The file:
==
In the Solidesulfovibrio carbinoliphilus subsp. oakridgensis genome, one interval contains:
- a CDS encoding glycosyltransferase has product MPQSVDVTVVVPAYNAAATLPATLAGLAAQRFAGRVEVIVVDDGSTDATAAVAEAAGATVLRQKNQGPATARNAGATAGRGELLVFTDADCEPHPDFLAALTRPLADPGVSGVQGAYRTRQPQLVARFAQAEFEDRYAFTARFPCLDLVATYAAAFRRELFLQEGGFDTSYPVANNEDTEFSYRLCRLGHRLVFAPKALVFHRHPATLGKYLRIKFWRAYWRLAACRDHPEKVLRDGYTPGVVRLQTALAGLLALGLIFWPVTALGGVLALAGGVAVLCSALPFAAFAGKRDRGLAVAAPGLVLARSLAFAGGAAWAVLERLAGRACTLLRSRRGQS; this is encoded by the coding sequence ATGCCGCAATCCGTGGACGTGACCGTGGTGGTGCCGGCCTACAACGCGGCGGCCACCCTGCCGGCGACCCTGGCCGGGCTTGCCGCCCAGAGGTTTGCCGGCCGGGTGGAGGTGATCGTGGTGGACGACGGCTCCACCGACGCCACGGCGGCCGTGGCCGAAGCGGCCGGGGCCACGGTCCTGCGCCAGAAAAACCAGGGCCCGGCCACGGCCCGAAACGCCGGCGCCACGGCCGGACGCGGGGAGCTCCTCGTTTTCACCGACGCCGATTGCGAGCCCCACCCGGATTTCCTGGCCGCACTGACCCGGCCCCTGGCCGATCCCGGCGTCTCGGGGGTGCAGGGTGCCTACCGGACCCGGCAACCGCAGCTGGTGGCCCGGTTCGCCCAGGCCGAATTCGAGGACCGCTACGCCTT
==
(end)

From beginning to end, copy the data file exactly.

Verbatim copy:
In the Solidesulfovibrio carbinoliphilus subsp. oakridgensis genome, one interval contains:
- a CDS encoding glycosyltransferase has product MPQSVDVTVVVPAYNAAATLPATLAGLAAQRFAGRVEVIVVDDGSTDATAAVAEAAGATVLRQKNQGPATARNAGATAGRGELLVFTDADCEPHPDFLAALTRPLADPGVSGVQGAYRTRQPQLVARFAQAEFEDRYAFTARFPCLDLVATYAAAFRRELFLQEGGFDTSYPVANNEDTEFSYRLCRLGHRLVFAPKALVFHRHPATLGKYLRIKFWRAYWRLAACRDHPEKVLRDGYTPGVVRLQTALAGLLALGLIFWPVTALGGVLALAGGVAVLCSALPFAAFAGKRDRGLAVAAPGLVLARSLAFAGGAAWAVLERLAGRACTLLRSRRGQS; this is encoded by the coding sequence ATGCCGCAATCCGTGGACGTGACCGTGGTGGTGCCGGCCTACAACGCGGCGGCCACCCTGCCGGCGACCCTGGCCGGGCTTGCCGCCCAGAGGTTTGCCGGCCGGGTGGAGGTGATCGTGGTGGACGACGGCTCCACCGACGCCACGGCGGCCGTGGCCGAAGCGGCCGGGGCCACGGTCCTGCGCCAGAAAAACCAGGGCCCGGCCACGGCCCGAAACGCCGGCGCCACGGCCGGACGCGGGGAGCTCCTCGTTTTCACCGACGCCGATTGCGAGCCCCACCCGGATTTCCTGGCCGCACTGACCCGGCCCCTGGCCGATCCCGGCGTCTCGGGGGTGCAGGGTGCCTACCGGACCCGGCAACCGCAGCTGGTGGCCCGGTTCGCCCAGGCCGAATTCGAGGACCGCTACGCCTT